Pequot Lakes teachers' union packs school board meeting
More than 50 people, mostly teachers, attended the Pequot Lakes School Board meeting Monday, March 17, most sporting matching blue Education Minnesota Pequot Lakes (EMPL) T-shirts and buttons that said, “When?”
Despite their overwhelming presence, not a word was spoken at the meeting regarding the contract negotiations taking place between the union and the district.
Superintendent Chris Lindholm said he received a request from EMPL to be included in this month’s agenda, but he denied the request.
“Our board’s practice is that we don’t allow groups to come and just randomly speak. Some districts have an open mic forum, but that’s their choice,” Lindholm said. “We don’t do that for any of the bargaining groups. Negotiations are not for public forum.”
Despite not hearing directly from the union, board members received a stack of signed statements from teachers asking the board to come to an agreement on a contract with EMPL that’s “reflective of the hard work and dedication” of members.
“We have directed our team to negotiate a contract that provides us with an increase in pay that keeps us competitive with other school districts,” the statement read. “We believe that an increase is due after years of sacrificing our pay to help the district build its fund balance.”
Lindholm said the district and union are in communication with one another and are working to schedule their next meeting date.
“We value the teacher negotiating team and we want to make sure we honor the relationship there,” Lindholm said. “We love our teachers, just like we do all our staff.”
At Monday’s meeting, Laurie Wig, director of curriculum, assessment & instructional technology, informed the board that several teachers are currently running trials on STAR reading and math assessments, which would replace several different assessment programs the district is currently using. According to Renaissance Learning’s website, cloud-based STAR assessments are the most widely used assessments in K-12 schools.
“STAR could potentially meet all the needs we were hoping for,” Wig said. “It would save the district a bit of time, money, and we would have a cohesive system.”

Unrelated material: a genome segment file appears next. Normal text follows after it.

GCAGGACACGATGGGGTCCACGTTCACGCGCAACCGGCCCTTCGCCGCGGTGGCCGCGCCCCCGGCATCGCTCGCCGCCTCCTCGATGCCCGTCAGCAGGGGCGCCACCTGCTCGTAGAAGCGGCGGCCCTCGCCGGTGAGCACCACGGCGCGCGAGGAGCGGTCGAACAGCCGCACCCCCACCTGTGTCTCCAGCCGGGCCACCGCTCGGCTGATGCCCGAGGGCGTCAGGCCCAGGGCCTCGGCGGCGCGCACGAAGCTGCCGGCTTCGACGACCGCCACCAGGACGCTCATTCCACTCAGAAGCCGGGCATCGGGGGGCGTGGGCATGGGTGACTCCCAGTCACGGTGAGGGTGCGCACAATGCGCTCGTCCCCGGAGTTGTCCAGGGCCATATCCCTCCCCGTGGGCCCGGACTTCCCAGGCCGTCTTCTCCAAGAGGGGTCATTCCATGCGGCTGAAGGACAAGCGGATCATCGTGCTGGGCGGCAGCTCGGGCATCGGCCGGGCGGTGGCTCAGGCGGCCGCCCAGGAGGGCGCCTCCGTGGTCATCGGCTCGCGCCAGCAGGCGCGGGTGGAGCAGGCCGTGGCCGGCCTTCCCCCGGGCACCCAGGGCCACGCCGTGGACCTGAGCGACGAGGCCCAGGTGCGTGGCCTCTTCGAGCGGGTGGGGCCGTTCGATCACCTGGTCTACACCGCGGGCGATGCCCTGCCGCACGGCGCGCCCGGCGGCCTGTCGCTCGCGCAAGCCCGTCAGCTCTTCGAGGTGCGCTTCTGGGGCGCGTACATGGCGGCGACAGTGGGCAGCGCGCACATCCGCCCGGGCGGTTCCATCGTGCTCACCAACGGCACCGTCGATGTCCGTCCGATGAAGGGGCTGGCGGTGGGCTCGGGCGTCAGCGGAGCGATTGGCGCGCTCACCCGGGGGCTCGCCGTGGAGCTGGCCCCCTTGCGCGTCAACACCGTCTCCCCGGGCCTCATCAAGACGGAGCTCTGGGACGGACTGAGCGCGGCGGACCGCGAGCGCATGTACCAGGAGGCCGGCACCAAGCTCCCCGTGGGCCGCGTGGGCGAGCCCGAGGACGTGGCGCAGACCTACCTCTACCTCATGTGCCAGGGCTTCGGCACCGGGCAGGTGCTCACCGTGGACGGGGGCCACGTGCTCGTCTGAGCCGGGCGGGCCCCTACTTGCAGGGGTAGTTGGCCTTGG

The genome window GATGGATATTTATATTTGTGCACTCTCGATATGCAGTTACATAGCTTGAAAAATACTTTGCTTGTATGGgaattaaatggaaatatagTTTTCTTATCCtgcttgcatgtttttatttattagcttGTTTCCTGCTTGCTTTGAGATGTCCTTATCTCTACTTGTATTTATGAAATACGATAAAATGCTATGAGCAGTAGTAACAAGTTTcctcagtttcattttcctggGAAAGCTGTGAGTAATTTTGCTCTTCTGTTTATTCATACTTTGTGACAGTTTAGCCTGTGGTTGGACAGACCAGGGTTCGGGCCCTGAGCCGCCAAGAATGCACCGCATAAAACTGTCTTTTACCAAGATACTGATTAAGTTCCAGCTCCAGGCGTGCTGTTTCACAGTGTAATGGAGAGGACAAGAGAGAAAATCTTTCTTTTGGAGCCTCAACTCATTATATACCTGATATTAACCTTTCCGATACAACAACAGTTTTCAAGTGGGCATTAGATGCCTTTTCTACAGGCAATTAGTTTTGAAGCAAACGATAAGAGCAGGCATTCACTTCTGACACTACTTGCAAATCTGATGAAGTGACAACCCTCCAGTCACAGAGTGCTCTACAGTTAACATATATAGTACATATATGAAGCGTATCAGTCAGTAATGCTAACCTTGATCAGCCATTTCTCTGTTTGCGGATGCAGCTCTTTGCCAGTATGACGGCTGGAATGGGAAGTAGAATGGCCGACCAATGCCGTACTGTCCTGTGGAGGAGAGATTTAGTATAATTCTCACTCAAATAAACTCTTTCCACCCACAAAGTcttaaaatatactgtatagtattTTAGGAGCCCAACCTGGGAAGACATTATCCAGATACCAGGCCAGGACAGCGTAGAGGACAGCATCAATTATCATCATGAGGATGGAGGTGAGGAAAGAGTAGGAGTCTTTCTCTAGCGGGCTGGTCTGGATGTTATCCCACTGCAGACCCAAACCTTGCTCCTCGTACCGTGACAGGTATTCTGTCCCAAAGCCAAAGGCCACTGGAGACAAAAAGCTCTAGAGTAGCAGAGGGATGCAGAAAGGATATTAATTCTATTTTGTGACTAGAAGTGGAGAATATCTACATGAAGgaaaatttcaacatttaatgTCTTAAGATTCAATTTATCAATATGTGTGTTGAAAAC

Wig said the district is currently using a one-month free trial of the software and hopes to have enough information on how to proceed by the end of the trial period.
Wig also discussed the use of cognitive abilities tests for second-graders. The tests have traditionally been used to identify students who are talented and gifted and were given to pockets of students in second, third and fourth grades. Wig said the testing may be more effective for the district if given to all students to create more appropriate class lists.
“It’s not a huge cost difference, and it’s not so dividing,” Wig said.
In other business, the school board:
• Approved Spanish teacher Chris Palmer’s proposal to pursue a class trip to Costa Rica. The cost of the nine-day trip would be $2,463 per student.
• Heard a report from student council secretary Britta Bittner, who said the student council is discussing allocation of funds for creating a “Patriot Pride” design for the mural wall and potentially replacing the mascot costume, “because he has extreme wear and we want him to look as great as our new facility.”
• Heard Lindholm discuss more frozen pipe issues the high school has experienced. The connecting lines to the city’s pipes froze over the weekend of March 8-9, causing backups in the new athletic complex, the science center and a hallway in the middle level. Frozen drains also caused flooding in the parking lot.
Chelsey Perkins can be reached at email@example.com. Follow her at facebook.com/PEJChelsey and on Twitter @PEJ_Chelsey.